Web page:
Musk probably doesn't want to build Gigafactory #2 directly in Dubí – it seems that he wants the plant to be much closer to Prague, perhaps just miles North of Prague. Northern Central Bohemia is a low-lying land with lots of fields but also some industry, chemical plants, and other industries. And Škoda Auto where the large automaker is located has headquarters in Mladá Boleslav, some 30 miles Northeast from Prague.
Well, if you look at the immediate Northern boundary of Prague close to the Moldau River, you also find Řež, the location of the ÚJV, an Institute of Nuclear Research.
A Czech website reports that CzechInvest, an agency, is working hard to win the project. They also suggest that if all the conditions described in the Musk insider blog are taken seriously, there only exists one place in Northern Central Bohemia where the land could be available, the so-called Žatec triangle, a 364-hectars industrial zone, Google Maps, Street View near Hitachi Automotive Systems. (Musk's partner company Panasonic has a plant both in the Žatec triangle zone as well as in a similar industrial zone here in Pilsen.)
The main square in the royal town of Žatec [zha-tets, DE: Saaz].
Žatec is a town with 20,000 people that has been famous for centuries because of its Saaz noble hops – which is used in almost all Czech pils beers, including and especially in the original Pilsner Urquell from my hometown. And this is the website of the Žatec triangle industrial zone. Dubí is some 30 miles away, Prague is 50 miles away, Pilsen is 60 miles away.
The company is supposed to produce both batteries and all the Tesla cars. I obviously think that Czechia is the best place for him among the choices. Our unemployment is currently lowest in Europe so it's not trivial to hire but we're capable of getting employees from nearby countries if needed.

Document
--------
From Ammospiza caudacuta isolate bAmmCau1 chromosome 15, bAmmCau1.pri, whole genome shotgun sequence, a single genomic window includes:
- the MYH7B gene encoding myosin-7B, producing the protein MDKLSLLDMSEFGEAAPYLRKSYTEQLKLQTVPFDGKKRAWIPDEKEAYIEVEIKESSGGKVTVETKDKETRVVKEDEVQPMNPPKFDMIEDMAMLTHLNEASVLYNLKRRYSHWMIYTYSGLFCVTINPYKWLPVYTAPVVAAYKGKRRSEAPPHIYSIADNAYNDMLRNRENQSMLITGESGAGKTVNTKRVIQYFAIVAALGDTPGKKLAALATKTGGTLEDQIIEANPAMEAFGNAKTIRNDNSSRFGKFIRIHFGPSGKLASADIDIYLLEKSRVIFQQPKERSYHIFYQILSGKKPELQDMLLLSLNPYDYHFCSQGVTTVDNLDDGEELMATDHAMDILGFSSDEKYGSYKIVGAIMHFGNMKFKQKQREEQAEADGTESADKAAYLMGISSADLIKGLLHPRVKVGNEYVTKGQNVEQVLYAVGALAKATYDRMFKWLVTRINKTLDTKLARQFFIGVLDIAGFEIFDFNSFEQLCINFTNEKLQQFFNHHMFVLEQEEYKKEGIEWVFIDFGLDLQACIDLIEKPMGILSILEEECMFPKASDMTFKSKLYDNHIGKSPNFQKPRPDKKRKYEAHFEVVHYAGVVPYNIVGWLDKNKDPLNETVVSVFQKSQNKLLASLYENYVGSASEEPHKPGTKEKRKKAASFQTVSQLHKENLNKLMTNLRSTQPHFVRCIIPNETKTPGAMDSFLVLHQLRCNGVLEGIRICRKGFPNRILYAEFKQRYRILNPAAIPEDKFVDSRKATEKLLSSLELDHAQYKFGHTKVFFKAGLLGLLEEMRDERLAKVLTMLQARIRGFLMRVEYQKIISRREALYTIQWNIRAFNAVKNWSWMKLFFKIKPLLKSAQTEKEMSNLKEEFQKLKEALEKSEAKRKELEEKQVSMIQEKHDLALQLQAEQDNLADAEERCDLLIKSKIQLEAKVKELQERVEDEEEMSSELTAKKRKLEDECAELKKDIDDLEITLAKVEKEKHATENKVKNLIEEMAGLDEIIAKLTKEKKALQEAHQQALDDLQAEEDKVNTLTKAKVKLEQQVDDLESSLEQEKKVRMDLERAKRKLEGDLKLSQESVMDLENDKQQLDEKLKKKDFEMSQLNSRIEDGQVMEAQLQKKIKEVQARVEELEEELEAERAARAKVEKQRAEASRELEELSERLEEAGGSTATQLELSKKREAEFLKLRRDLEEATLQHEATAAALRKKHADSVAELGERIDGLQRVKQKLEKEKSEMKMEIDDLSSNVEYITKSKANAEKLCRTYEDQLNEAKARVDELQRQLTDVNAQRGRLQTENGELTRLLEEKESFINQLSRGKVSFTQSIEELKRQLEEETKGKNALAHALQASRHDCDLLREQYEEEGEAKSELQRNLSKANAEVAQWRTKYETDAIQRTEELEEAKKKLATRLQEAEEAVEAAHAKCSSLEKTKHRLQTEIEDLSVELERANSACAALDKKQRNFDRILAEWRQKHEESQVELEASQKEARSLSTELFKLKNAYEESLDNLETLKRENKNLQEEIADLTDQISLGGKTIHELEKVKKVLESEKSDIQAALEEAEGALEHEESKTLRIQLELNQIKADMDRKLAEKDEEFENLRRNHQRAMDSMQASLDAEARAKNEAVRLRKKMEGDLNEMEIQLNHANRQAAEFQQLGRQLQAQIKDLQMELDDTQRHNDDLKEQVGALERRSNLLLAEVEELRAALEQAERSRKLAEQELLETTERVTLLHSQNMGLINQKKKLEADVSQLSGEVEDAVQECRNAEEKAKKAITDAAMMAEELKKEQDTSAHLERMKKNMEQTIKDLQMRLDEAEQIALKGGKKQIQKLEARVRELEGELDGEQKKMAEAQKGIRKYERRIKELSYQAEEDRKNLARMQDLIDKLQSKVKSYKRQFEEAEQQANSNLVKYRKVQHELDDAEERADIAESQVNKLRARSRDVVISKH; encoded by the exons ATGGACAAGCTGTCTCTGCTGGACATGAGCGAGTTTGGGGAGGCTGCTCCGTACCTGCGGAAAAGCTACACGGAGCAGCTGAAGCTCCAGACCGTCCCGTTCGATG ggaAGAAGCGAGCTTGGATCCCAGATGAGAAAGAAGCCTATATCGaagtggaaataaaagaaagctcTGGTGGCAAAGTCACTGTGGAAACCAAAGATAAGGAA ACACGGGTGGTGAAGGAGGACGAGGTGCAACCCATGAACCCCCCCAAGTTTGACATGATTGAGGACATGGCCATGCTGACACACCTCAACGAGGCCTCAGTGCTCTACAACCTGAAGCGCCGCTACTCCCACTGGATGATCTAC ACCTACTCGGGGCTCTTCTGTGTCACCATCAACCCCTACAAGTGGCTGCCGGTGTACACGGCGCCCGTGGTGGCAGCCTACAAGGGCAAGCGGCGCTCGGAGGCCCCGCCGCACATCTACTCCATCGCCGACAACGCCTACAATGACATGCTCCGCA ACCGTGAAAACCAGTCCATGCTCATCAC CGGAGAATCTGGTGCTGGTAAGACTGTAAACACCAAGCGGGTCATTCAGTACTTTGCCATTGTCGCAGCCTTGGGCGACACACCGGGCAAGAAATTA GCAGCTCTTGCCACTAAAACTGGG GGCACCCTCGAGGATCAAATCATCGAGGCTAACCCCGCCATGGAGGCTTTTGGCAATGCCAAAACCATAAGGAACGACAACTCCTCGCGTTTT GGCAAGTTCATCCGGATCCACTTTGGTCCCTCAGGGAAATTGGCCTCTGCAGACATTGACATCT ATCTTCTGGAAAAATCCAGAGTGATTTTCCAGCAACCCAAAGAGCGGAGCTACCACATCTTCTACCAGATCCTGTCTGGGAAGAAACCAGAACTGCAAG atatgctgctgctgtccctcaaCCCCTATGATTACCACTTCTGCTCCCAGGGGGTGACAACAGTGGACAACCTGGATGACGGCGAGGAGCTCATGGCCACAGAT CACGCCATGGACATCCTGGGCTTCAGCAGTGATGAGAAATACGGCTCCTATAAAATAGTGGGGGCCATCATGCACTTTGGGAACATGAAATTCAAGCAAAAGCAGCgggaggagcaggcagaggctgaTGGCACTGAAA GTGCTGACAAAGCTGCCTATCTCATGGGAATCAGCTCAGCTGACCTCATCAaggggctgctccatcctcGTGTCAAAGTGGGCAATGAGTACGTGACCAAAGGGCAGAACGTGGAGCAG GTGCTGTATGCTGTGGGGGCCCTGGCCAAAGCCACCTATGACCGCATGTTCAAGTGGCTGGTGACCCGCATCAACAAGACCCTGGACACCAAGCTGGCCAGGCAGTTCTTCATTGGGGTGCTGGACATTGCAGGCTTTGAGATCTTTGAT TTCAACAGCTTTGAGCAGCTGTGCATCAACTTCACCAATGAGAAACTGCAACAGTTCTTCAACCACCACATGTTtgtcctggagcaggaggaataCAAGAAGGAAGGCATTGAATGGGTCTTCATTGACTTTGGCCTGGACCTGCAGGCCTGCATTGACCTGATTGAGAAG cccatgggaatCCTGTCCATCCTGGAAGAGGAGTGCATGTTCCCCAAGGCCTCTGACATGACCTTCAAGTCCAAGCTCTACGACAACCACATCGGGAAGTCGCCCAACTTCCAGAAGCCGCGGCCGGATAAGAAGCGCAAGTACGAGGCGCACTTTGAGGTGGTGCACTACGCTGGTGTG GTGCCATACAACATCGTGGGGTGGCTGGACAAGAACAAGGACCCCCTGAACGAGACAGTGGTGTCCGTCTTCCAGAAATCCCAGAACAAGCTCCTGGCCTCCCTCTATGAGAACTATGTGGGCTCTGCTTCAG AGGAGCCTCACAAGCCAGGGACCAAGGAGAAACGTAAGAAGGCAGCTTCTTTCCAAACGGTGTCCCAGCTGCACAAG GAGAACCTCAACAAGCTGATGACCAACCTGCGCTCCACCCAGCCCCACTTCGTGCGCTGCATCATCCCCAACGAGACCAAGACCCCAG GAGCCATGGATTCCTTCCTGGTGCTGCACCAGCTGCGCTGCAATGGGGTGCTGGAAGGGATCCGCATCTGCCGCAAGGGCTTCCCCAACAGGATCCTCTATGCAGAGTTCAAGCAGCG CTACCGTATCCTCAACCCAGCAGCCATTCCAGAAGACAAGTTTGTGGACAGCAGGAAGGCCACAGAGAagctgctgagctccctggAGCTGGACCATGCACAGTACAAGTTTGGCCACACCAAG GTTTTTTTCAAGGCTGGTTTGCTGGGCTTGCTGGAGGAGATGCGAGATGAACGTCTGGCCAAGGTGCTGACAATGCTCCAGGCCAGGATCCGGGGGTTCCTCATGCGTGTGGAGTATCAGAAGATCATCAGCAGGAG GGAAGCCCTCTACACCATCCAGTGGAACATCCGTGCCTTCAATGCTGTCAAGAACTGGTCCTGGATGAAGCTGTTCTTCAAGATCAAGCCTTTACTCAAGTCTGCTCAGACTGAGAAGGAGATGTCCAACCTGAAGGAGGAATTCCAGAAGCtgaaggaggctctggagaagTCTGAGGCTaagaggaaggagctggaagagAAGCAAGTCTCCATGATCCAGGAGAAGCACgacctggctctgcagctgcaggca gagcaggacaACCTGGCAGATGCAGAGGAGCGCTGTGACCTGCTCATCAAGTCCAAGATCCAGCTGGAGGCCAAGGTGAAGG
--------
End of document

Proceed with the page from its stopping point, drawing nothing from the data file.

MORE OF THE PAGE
As you may have noticed in many previous blog posts, Tesla could face some funny trademark problems in Czechia because Tesla has been a huge and famous Czechoslovak electronic company during communism. It was a monopoly that produced everything not only for the Czechoslovak market but for much of Comecon, too: light bulbs, radios, TVs, vinyl record players, components of circuits, telephones, telephone headquarters, clones of Intel microprocessors, our home computers, and so on (random pictures). With hindsight, I think that our electronic technologies weren't really delayed by 10-15 years as we used to say but only by 5-10 years. A de facto Czechoslovak counterpart of Sinclair ZX 81 if not Sinclair ZX Spectrum was PMD-85 – the numbers indicate the years and the technological gap. It was enough to see that our products couldn't be competitive; at the same moment, we didn't live in a technologically different kind of the Universe.
(Concerning the history, the name "Tesla" was natural because he was an important Slavic electro-revolutionary. More specifically, Nikola Tesla spent years 1936-1937 in Czechoslovakia, received honorary doctorates, and even the Order of the White Lion of 1st degree from President Edvard Beneš. At those times, Tesla wasn't really appreciated too much elsewhere.)
Because of the lack of competitiveness and the absence of Volkswagen-like foreign company that could save these outdated factories, Tesla didn't do great after the fall of communism. The company was split to many and most of them died as uncompetitive ones. However, there still exists one survivor, Tesla the stock company in Prague-Hloubětín which still produces antennas and everything around them, military microwave systems, whatever they exactly are, some healthcare gadgets as well as mobile facilities to purify water. If my translation has been inaccurate, I apologize.
Needless to say, the importance and capitalization of Tesla the Czech company is so low today that I would undoubtedly recommend Musk to buy all Tesla assets in Czechia including the trademarks.
Let me repeat that Musk has bragged about a plan to build 100 gigafactories which could produce enough batteries to store all the wind power – and switch the whole world to "renewable energy". A problem is that these 100 gigafactories would deplete the known world's lithium reserves in some 20 years. After 10 more years, the old batteries would die and the world would have no lithium left. I think that all such plans are extremely unwise. The world could survive a second Gigafactory, however...